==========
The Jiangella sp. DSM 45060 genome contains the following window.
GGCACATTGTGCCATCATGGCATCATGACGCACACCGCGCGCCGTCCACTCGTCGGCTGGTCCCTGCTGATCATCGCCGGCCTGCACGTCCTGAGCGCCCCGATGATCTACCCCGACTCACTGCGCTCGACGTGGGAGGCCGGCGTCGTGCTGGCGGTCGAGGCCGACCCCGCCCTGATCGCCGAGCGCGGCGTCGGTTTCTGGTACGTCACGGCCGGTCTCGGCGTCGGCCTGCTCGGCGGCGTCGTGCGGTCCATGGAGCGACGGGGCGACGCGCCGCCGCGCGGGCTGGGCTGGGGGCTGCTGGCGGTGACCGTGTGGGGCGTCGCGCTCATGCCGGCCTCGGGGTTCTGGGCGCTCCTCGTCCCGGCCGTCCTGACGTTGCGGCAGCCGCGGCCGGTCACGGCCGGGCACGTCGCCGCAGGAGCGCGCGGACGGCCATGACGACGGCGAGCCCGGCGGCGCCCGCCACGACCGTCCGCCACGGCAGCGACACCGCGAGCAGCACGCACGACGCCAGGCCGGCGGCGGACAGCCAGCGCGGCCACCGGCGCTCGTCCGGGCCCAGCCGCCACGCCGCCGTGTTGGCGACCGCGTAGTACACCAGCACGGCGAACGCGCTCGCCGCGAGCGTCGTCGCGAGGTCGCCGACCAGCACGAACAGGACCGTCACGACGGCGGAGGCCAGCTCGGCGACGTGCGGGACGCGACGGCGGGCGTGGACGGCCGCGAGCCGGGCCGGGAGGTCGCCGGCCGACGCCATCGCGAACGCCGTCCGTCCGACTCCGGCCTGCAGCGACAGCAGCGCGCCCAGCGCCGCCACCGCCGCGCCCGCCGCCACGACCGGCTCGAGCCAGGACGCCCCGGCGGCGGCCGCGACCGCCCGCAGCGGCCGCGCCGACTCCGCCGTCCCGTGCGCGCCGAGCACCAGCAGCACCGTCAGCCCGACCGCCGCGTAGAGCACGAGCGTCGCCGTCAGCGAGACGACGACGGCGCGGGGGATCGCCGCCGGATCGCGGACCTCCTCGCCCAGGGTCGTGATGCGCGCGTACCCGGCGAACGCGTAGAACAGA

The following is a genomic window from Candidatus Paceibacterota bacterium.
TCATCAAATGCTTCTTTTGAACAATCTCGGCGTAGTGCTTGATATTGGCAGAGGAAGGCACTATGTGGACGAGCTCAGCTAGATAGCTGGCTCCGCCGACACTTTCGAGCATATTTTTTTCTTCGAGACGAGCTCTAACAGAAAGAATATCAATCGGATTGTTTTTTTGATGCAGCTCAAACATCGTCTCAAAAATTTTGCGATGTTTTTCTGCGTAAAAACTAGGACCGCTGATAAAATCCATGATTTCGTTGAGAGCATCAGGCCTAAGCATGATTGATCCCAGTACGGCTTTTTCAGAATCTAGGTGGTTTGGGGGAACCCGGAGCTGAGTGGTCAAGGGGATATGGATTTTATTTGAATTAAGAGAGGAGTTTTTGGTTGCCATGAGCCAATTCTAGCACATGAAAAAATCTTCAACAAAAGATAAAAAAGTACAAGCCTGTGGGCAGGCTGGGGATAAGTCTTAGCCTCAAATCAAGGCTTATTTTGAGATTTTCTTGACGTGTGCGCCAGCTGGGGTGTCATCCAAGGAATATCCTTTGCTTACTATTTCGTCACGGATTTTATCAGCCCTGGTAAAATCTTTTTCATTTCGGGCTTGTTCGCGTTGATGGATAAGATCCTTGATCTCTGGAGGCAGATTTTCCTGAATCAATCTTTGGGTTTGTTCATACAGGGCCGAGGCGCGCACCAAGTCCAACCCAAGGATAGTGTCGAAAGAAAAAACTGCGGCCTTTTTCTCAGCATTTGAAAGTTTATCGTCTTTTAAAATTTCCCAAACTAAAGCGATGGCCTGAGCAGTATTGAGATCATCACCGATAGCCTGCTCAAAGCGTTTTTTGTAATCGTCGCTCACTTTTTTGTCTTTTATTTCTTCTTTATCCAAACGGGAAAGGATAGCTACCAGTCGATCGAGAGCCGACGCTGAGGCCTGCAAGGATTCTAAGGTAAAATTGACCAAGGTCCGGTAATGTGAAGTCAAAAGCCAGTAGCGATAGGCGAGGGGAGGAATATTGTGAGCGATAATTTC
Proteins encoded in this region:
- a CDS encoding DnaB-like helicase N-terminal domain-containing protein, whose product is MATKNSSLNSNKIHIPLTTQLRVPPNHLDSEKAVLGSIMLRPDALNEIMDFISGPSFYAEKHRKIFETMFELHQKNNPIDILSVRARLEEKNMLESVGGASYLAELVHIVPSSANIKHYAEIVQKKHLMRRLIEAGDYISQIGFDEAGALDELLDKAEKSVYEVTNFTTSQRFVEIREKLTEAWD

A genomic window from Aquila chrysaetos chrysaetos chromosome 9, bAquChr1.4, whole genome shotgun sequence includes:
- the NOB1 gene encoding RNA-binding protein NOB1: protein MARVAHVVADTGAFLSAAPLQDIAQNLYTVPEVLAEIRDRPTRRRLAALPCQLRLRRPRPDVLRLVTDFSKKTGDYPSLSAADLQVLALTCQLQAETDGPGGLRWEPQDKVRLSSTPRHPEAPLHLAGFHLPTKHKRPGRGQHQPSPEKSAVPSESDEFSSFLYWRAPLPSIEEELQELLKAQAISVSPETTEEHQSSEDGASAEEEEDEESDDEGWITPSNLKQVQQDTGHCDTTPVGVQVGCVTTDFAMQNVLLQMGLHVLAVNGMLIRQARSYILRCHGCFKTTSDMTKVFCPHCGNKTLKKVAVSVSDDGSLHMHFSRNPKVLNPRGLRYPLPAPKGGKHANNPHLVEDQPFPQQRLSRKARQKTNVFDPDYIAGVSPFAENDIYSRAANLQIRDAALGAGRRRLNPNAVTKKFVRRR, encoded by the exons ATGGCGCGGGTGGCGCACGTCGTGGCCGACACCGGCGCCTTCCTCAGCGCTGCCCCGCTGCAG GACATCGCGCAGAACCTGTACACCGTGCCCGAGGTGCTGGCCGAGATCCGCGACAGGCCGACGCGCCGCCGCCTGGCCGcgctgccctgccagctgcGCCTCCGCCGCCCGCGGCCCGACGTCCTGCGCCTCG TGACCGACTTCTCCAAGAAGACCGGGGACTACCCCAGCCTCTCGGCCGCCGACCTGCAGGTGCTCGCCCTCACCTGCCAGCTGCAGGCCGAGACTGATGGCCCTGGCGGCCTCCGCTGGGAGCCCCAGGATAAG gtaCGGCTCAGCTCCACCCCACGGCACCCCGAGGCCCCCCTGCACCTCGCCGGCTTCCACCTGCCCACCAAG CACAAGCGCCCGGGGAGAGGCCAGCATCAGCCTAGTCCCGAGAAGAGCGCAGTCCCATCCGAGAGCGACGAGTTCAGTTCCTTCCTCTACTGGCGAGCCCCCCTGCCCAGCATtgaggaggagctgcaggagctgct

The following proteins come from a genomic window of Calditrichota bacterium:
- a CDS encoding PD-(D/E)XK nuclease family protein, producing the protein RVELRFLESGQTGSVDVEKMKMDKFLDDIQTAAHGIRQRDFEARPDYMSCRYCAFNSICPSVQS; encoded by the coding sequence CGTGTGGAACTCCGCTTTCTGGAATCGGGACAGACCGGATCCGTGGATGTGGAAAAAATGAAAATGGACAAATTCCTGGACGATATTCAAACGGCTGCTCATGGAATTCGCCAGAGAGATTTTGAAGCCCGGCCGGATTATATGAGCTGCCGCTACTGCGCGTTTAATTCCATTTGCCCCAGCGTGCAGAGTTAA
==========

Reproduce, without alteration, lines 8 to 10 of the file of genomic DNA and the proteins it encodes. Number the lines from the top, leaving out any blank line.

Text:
- the NOB1 gene encoding RNA-binding protein NOB1: protein MARVAHVVADTGAFLSAAPLQDIAQNLYTVPEVLAEIRDRPTRRRLAALPCQLRLRRPRPDVLRLVTDFSKKTGDYPSLSAADLQVLALTCQLQAETDGPGGLRWEPQDKVRLSSTPRHPEAPLHLAGFHLPTKHKRPGRGQHQPSPEKSAVPSESDEFSSFLYWRAPLPSIEEELQELLKAQAISVSPETTEEHQSSEDGASAEEEEDEESDDEGWITPSNLKQVQQDTGHCDTTPVGVQVGCVTTDFAMQNVLLQMGLHVLAVNGMLIRQARSYILRCHGCFKTTSDMTKVFCPHCGNKTLKKVAVSVSDDGSLHMHFSRNPKVLNPRGLRYPLPAPKGGKHANNPHLVEDQPFPQQRLSRKARQKTNVFDPDYIAGVSPFAENDIYSRAANLQIRDAALGAGRRRLNPNAVTKKFVRRR, encoded by the exons ATGGCGCGGGTGGCGCACGTCGTGGCCGACACCGGCGCCTTCCTCAGCGCTGCCCCGCTGCAG GACATCGCGCAGAACCTGTACACCGTGCCCGAGGTGCTGGCCGAGATCCGCGACAGGCCGACGCGCCGCCGCCTGGCCGcgctgccctgccagctgcGCCTCCGCCGCCCGCGGCCCGACGTCCTGCGCCTCG TGACCGACTTCTCCAAGAAGACCGGGGACTACCCCAGCCTCTCGGCCGCCGACCTGCAGGTGCTCGCCCTCACCTGCCAGCTGCAGGCCGAGACTGATGGCCCTGGCGGCCTCCGCTGGGAGCCCCAGGATAAG gtaCGGCTCAGCTCCACCCCACGGCACCCCGAGGCCCCCCTGCACCTCGCCGGCTTCCACCTGCCCACCAAG CACAAGCGCCCGGGGAGAGGCCAGCATCAGCCTAGTCCCGAGAAGAGCGCAGTCCCATCCGAGAGCGACGAGTTCAGTTCCTTCCTCTACTGGCGAGCCCCCCTGCCCAGCATtgaggaggagctgcaggagctgct

The following proteins come from a genomic window of Calditrichota bacterium:
- a CDS encoding PD-(D/E)XK nuclease family protein, producing the protein RVELRFLESGQTGSVDVEKMKMDKFLDDIQTAAHGIRQRDFEARPDYMSCRYCAFNSICPSVQS; encoded by the coding sequence CGTGTGGAACTCCGCTTTCTGGAATCGGGACAGACCGGATCCGTGGATGTGGAAAAAATGAAAATGGACAAATTCCTGGACGATATTCAAACGGCTGCTCATGGAATTCGCCAGAGAGATTTTGAAGCCCGGCCGGATTATATGAGCTGCCGCTACTGCGCGTTTAATTCCATTTGCCCCAGCGTGCAGAGTTAA